Scrambled Eggs with Chorizo

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Votes: 4
Rating: 2.5
Honestly, even for the least experienced cook, a recipe for eggs and chorizo is superfluous: Cook some chorizo in a pan—add some eggs—scramble. The name says it all. That is, until you start thinking about delicious ways to fill out those basics, transforming the ordinary into something truly memorable. The most straightforward approach would be to add a little chopped onion, tomato and green chile to the pan after the chorizo begins melting some of its fat for the vegetables to cook in. For some of you, that will raise a red flag: You simply don’t put green chile in a pan with red chile chorizo. Yes it’s true: In Mexico, rarely do cooks mix fresh green chiles with dried red ones (the flavor of chlorophyl in fresh chiles clashes with the beta-carotene in dried chiles). Except in one type of dish. When the red chile preparation contains vinegar (as it does in chorizo), the perfect complement nearly always goes to something (usually a salsa) with green chile. I’m offering you two options for flavoring your huevos con chorizo here, one complementary (the addition of smoky red chipotle) and one contrasting (the addition of roasted green poblano). This scramble is chockful of aromatic chorizo and sweet onions. I love it that way—sometimes even with luxurious bits of avocado dotted on top.
Servings: 4
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Ingredients

  • 1large fresh poblano chile OR 2 canned chipotle chiles en adobo, seeded and thinly sliced
  • 6ounces (about 3/4 cup) fresh Mexican chorizo sausage, either homemade or store-bought
  • Alittle vegetable oil if needed
  • 1medium (6-ounce) onion, sliced ¼-inch thick (about 2 cups slices)
  • 8eggs
  • Salt
  • Ahandful of chopped cilantro, for garnish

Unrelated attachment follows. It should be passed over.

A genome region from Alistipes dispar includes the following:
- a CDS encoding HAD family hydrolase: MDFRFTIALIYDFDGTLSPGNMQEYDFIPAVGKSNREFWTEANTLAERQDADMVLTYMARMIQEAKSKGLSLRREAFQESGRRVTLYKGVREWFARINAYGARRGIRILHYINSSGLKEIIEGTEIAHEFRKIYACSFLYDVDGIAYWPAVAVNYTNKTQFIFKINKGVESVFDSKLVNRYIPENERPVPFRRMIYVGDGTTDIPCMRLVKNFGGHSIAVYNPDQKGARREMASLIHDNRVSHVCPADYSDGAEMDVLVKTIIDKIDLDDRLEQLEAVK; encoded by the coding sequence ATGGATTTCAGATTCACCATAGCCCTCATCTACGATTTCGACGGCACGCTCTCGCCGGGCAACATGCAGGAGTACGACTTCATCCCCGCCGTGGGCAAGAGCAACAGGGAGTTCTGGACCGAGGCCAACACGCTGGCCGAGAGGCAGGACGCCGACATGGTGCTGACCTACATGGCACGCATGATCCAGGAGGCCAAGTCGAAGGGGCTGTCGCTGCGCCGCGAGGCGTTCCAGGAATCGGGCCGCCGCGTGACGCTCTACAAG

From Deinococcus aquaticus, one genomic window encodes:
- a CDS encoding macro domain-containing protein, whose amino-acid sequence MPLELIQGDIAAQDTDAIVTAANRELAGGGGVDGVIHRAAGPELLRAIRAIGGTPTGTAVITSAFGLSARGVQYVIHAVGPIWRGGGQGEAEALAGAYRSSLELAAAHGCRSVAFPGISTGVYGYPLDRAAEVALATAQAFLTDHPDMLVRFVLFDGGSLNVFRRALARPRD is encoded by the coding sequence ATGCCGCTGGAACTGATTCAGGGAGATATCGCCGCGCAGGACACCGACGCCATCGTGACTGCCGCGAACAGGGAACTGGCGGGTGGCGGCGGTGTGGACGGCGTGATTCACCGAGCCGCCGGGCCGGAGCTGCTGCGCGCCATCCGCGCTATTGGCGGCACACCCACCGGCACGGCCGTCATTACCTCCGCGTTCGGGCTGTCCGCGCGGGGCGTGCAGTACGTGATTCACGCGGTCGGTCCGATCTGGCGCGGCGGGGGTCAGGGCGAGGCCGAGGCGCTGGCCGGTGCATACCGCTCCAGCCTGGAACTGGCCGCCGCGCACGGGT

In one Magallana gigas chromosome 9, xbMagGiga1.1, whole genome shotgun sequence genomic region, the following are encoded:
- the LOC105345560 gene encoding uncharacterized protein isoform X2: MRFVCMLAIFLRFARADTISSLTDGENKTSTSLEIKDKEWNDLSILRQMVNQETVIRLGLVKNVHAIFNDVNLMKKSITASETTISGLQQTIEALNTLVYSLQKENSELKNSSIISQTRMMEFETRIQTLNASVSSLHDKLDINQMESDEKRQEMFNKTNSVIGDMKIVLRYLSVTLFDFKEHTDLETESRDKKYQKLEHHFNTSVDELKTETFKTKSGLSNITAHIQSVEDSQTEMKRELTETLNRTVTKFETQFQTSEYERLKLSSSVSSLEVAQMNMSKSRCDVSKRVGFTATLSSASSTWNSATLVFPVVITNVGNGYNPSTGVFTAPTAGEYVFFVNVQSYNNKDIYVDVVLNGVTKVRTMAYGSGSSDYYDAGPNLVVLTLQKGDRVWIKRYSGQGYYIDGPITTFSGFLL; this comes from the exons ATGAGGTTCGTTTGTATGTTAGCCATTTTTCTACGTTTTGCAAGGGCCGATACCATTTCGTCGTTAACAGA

• AcupfulRoasted Tomatillo Salsa
  • Adozen or so hot corn tortillas

Instructions

The chile. Roast the poblano over an open flame or close up under a hot broiler, turning it until the skin is evenly blackened.  Cool until handleable, then rub off the blackened skin, tear it open and pull out the stem and seed pod, then quickly rinse to remove any stray seeds of bits of skin.  Cut into ¼-inch pieces.  If using chipotle chiles, set the slices aside to add later. 

Cook the chorizo and onion.  In a large (10-inch) non-stick skillet, cook the chorizo over medium heat for a couple of minutes, breaking up the clumps, until it begins to render its fat.  If little comes, add a little vegetable oil, so that fat or oil covers most of the skillet.  Add the onion and cook, stirring regularly, until the onion is softened and beginning to brown and the chorizo is cooked through, about 8 minutes longer.  

The eggs. While the onion is cooking, crack the eggs into a medium-size bowl and beat just until the yolk and white are thoroughly mixed—it shouldn’t still be streaky nor should it be beaten long enough to become foamy.  Season with a generous ½ teaspoon salt.  

The scramble. Because I like to scramble eggs slow and low, I turn the heat down almost to medium-low at this point.  When the onion and chorizo are about ready, stir in the chile (poblano or chipotle) and cook for a minute or 2.  Add the eggs to the pan, then start the gentle scramble, using a silicone spatula to slowly and deliberately scrape up the cooked eggs from the sides, moving it toward the center and letting the uncooked egg run into the open spaces. When the eggs are barely set (they will still moist looking), remove the pan from the heat, gently stir a couple more times, letting the heat of the pan finish the cooking, and you’re ready to serve with a sprinkling of cilantro, delicious salsa and warm tortillas.  

 

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